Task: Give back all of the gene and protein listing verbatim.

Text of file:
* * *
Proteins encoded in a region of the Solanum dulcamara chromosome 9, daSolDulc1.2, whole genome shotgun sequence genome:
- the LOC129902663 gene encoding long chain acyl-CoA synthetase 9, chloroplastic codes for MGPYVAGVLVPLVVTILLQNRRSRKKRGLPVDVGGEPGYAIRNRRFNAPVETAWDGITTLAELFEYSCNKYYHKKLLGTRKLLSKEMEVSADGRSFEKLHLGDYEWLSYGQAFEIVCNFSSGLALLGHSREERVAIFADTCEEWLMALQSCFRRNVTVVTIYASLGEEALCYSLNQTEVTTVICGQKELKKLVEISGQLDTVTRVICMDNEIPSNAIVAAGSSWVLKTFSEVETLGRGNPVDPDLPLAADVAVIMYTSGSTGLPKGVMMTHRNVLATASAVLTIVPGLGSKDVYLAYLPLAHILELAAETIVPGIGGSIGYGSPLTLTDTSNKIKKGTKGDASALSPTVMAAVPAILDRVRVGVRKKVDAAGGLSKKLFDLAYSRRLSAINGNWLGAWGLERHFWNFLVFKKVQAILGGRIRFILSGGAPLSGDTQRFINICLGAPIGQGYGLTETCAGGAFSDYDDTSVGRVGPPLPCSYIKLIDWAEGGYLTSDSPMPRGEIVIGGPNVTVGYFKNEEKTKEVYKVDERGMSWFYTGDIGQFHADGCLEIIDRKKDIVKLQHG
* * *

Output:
Proteins encoded in a region of the Solanum dulcamara chromosome 9, daSolDulc1.2, whole genome shotgun sequence genome:
- the LOC129902663 gene encoding long chain acyl-CoA synthetase 9, chloroplastic codes for MGPYVAGVLVPLVVTILLQNRRSRKKRGLPVDVGGEPGYAIRNRRFNAPVETAWDGITTLAELFEYSCNKYYHKKLLGTRKLLSKEMEVSADGRSFEKLHLGDYEWLSYGQAFEIVCNFSSGLALLGHSREERVAIFADTCEEWLMALQSCFRRNVTVVTIYASLGEEALCYSLNQTEVTTVICGQKELKKLVEISGQLDTVTRVICMDNEIPSNAIVAAGSSWVLKTFSEVETLGRGNPVDPDLPLAADVAVIMYTSGSTGLPKGVMMTHRNVLATASAVLTIVPGLGSKDVYLAYLPLAHILELAAETIVPGIGGSIGYGSPLTLTDTSNKIKKGTKGDASALSPTVMAAVPAILDRVRVGVRKKVDAAGGLSKKLFDLAYSRRLSAINGNWLGAWGLERHFWNFLVFKKVQAILGGRIRFILSGGAPLSGDTQRFINICLGAPIGQGYGLTETCAGGAFSDYDDTSVGRVGPPLPCSYIKLIDWAEGGYLTSDSPMPRGEIVIGGPNVTVGYFKNEEKTKEVYKVDERGMSWFYTGDIGQFHADGCLEIIDRKKDIVKLQHG